The Baga Ivy Generator installs like most other addons. Here’s a full explanation of how to install add-ons in Blender.
Because the add-on comes with a large library of nature assets, there is one more step to take after installation. In the User Preferences, expand the Baga Ivy tab in the add-ons section.
Press the button labeled “Install BagaIvy’s assets as Asset Library.” Then close the preferences. Open the Blender Asset Browser in a workspace. We will see a library has been added to the asset browser titled “BagaIvy Generator.”
The Baga Ivy Assets
The Baga Ivy Generator comes with over 120 realistic assets and 30 ivy presets. They will be added to the asset browser and automatically organized into three catalogs: Leaves, Flowers & Presets. Leaves and Flowers will be further organized by species.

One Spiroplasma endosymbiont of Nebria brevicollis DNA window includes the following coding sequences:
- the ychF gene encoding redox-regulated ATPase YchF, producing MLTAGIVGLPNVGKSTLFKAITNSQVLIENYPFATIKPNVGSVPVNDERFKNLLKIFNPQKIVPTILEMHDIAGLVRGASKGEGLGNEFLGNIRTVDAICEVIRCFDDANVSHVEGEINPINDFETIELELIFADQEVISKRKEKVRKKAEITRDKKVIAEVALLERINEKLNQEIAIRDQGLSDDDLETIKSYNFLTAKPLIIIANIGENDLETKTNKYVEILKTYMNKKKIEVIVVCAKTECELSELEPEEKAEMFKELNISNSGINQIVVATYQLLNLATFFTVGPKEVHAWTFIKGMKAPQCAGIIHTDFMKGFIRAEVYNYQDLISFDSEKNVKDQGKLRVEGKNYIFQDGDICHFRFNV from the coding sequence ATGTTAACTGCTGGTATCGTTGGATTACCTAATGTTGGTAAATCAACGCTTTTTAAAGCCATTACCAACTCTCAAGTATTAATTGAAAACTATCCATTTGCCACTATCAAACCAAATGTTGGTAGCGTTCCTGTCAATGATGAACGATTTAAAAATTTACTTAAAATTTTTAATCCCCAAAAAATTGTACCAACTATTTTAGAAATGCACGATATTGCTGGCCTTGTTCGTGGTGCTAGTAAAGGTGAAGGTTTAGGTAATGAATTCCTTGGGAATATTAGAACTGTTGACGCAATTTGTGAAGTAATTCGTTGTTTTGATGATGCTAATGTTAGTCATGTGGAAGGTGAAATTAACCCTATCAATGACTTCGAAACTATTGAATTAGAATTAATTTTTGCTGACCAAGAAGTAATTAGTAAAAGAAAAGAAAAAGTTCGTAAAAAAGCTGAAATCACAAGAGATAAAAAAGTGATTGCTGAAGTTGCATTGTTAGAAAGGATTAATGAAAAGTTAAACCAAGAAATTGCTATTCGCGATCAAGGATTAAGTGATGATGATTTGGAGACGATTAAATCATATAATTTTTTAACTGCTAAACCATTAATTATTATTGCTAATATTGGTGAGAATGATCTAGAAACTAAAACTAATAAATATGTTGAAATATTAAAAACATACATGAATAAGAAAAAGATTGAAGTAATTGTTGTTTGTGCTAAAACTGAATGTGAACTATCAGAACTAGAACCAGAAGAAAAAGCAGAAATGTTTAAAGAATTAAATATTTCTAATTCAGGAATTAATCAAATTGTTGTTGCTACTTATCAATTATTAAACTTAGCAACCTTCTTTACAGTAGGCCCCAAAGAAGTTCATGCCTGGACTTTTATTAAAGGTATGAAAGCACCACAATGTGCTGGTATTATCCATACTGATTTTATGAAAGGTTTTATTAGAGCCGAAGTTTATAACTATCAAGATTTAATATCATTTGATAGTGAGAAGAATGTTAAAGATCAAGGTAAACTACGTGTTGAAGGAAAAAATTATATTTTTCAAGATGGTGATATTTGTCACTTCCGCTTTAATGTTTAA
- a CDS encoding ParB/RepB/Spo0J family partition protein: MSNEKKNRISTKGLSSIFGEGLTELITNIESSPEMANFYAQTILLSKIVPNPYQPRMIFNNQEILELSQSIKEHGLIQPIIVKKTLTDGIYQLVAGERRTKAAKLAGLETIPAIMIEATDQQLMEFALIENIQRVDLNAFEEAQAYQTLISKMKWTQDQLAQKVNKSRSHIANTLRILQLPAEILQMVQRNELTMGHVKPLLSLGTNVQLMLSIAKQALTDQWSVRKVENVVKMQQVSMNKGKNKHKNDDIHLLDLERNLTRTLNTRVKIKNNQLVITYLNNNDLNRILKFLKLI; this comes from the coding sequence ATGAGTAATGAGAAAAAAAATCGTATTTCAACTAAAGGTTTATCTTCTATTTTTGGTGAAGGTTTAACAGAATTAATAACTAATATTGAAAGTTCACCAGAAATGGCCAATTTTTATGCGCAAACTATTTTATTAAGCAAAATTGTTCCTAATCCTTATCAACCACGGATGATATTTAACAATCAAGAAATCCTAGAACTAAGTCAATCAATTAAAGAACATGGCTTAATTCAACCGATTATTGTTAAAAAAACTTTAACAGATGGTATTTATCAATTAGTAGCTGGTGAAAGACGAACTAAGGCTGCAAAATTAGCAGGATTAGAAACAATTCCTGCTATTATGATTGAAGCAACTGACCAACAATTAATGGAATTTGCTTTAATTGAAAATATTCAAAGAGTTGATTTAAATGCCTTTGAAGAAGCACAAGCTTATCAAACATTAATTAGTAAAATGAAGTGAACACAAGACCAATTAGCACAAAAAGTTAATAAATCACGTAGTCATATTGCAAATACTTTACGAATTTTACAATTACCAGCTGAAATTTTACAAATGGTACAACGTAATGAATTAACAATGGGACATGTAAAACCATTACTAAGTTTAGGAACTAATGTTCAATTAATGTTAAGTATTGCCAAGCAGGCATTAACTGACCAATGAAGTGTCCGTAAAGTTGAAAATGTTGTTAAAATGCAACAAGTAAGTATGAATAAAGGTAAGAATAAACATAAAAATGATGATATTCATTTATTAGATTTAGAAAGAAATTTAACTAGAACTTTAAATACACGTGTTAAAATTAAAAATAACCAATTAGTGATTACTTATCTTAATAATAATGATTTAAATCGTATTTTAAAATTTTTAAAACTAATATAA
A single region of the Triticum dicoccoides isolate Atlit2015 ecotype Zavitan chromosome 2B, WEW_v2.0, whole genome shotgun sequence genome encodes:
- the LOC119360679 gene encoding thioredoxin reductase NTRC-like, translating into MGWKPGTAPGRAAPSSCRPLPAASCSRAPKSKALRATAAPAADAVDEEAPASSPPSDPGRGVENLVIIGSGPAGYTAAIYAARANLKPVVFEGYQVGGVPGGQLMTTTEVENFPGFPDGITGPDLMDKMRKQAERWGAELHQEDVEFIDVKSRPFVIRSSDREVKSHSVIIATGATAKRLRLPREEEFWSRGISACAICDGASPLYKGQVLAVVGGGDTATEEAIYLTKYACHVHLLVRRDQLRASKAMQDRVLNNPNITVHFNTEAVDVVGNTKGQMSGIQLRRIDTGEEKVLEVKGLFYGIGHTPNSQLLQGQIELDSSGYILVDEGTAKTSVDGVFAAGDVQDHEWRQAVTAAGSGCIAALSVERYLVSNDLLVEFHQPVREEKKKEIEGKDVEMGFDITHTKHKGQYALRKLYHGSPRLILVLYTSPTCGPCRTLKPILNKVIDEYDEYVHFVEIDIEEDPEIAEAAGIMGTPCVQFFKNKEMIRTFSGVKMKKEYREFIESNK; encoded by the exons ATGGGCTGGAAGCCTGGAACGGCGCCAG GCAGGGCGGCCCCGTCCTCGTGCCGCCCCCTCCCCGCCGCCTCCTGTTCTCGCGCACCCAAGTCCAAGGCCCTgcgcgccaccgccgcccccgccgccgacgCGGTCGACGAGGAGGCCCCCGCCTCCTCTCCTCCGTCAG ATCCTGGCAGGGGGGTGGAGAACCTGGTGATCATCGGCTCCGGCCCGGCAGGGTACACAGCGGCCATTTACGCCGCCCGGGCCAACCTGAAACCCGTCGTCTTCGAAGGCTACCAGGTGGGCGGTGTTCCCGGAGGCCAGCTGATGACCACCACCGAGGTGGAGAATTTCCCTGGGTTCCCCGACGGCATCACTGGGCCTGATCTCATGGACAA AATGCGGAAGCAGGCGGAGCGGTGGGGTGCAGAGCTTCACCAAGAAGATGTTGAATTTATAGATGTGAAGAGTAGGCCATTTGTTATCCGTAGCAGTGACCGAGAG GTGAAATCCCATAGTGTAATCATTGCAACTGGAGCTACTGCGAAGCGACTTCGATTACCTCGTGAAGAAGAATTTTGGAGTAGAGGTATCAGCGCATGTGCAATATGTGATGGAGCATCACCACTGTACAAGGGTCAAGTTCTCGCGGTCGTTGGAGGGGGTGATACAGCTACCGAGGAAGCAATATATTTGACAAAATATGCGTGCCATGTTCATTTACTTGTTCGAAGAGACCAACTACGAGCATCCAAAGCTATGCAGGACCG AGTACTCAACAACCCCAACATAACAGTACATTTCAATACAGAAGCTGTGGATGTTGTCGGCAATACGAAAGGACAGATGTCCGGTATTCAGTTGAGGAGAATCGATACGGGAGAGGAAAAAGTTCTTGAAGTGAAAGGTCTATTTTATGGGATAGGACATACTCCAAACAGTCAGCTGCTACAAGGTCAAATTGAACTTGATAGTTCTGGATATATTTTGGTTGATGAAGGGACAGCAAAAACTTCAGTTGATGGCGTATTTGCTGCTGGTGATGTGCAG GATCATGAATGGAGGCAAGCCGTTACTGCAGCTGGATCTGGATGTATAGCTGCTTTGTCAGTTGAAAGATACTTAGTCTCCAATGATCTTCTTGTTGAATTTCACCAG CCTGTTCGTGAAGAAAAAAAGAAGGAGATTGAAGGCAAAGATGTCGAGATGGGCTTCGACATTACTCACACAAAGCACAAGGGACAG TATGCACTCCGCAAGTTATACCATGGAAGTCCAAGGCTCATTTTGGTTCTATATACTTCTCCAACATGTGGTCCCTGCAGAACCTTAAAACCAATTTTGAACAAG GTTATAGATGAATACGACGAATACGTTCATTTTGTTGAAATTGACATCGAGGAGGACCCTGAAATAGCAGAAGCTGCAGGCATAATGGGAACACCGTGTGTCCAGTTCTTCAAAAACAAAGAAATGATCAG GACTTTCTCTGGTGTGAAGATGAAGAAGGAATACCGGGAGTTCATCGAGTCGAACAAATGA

Leaves and flowers are treated differently by the add-on. This is because ivy is expected to have a lot more leaves than it does flowers.
My favorite use of the Baga Ivy Generator is the presets. The 30 presets are combinations of leaves and flowers that simulate real-world ivy. They look very realistic.
How to Use the Baga Ivy Generator
The Baga Ivy Generator’s controls appear in the Sidebar Menu (press “N” to toggle open). A tab will appear labeled “BagaIvy.” To use the Baga Ivy Generator, we have to select three things:
1. Select Ivy Assets
There are two methods to select assets to be used in the ivy: Viewport Select and Asset Browser Select. The default and preferred method is Asset Browser Select.